We need to be far more aware than we normally are about the language we choose, the tone we use, and our body language. Typically we aren’t hyper aware of these things and it works out fine. But with the children in our care we must be. They are. They notice what we say. They notice how we say it. They notice so much of what we are telling them that we miss. We need to be aware. We need to be thoughtful. We need to sure that ALL the messages we send children say that we care for them, that we believe in them, and that they mater.

Books By Women

On International Women’s Day Lee posted a challenge. List 95 books by women and non-binary individuals. 95 books you’ve read.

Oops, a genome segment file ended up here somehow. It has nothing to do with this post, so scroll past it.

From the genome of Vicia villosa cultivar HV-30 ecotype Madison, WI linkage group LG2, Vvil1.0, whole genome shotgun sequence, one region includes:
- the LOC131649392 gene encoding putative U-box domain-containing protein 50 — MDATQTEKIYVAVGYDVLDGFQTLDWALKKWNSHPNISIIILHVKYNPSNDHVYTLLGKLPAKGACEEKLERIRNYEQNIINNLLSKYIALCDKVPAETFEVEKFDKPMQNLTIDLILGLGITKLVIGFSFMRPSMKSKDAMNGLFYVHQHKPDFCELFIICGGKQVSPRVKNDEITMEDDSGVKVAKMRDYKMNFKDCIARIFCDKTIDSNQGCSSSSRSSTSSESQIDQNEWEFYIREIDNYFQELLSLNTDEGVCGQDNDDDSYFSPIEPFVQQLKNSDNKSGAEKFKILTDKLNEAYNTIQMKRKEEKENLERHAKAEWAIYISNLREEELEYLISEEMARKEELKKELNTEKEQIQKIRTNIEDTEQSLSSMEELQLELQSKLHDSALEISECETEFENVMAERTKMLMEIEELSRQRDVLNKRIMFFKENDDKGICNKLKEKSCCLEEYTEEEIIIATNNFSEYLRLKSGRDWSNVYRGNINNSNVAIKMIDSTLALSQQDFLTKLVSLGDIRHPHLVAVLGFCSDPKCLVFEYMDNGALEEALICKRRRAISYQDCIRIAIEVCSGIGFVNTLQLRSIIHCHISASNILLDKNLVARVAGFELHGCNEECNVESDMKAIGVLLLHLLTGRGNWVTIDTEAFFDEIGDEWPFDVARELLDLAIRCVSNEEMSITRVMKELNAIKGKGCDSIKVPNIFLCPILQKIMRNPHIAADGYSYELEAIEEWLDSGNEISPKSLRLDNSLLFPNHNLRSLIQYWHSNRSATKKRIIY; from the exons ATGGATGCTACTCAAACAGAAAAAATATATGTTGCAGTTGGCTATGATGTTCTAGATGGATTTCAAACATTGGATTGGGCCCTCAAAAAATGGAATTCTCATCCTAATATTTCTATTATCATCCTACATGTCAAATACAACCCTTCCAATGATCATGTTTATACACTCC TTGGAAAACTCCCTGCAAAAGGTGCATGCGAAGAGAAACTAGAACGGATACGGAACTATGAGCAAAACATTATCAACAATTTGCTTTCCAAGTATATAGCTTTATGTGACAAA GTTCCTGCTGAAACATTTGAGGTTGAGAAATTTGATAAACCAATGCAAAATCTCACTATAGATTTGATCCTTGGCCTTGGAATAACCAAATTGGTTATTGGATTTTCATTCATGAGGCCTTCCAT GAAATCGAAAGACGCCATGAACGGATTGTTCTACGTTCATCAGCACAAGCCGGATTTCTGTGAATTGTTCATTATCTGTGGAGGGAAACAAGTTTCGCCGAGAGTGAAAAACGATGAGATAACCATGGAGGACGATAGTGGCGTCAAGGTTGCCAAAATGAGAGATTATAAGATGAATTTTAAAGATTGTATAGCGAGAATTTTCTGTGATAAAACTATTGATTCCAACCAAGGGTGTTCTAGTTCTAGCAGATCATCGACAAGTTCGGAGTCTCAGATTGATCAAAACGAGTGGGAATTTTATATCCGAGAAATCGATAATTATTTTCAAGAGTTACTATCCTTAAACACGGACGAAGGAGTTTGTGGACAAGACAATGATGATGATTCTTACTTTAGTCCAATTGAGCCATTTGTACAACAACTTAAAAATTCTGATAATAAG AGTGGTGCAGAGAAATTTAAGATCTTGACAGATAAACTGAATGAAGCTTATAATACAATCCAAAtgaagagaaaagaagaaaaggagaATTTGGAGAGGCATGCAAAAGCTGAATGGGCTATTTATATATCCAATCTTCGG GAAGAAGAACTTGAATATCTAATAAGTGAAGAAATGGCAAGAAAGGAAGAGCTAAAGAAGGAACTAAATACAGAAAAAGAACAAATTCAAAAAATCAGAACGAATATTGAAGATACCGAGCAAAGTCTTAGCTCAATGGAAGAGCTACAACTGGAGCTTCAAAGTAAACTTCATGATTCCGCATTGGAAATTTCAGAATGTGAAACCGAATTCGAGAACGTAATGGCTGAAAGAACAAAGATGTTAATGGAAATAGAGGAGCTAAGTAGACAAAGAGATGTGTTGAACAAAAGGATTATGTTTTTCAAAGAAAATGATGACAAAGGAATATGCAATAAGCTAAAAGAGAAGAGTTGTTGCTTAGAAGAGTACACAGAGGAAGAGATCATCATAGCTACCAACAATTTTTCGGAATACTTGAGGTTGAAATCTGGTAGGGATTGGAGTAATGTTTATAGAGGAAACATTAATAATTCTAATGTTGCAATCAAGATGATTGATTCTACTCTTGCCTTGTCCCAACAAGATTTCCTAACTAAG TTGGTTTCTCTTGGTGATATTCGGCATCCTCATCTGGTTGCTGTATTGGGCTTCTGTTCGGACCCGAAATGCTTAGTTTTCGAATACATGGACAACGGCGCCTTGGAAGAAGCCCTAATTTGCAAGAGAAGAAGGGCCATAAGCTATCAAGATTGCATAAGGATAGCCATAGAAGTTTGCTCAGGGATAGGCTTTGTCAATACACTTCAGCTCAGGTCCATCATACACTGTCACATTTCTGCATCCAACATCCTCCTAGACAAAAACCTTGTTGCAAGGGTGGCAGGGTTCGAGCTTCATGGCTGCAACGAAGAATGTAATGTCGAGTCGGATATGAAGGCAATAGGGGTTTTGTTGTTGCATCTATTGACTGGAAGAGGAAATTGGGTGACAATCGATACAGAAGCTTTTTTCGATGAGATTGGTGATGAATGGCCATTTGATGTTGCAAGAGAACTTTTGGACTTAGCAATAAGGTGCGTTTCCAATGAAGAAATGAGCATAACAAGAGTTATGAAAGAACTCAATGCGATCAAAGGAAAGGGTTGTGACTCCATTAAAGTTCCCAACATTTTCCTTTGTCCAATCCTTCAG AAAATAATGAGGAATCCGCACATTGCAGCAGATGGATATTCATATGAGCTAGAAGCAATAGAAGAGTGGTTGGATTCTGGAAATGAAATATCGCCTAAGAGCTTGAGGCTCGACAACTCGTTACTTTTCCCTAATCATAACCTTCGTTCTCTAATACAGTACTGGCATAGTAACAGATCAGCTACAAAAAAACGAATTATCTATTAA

That seemed intimidating but intriguing. So I started thinking. And it wasn’t as tough as I thought to come up with 95 authors for that list. For some of these women I’ve read multiple books by them. I’ve tried to link to as many as possible (which is why this is showing up so far after International Women’s Day). Making this list was a joy, surprisingly, because I remembered authors I want to read more of now.

  1. Roxane Gay: Bad Feminist
  2. Louise Penny: Inspector Gamache series
  3. Jacqueline Winspear: Maise Dobbs series
  4. Laurie King: Mary Russell series and Kate Martinelli series
  5. Chimimanda Ngozi Adichi: Americanah and We Should All Be Feminists and The Thing Around Your Neck
  6. Caitlin Moran: How to Be a Woman
  7. Jan Burkis & Kim Yaris: Who’s Doing the Work?: How To Say Less So Readers Can Do More
  8. Kate Atkinson: Case Histories
  9. Artis Henderson: Unremarried Widow
  10. Allie Brosh: Hyperbole and a Half
  11. Karin Slaughter: The Kept Woman (I want to read more of these books!)
  12. Helene Wecker: The Golem and the Jinni
  13. Kate Morton: The Secret Keeper
  14. Margaret Atwood: Stone Matress: Nine Wicked Tales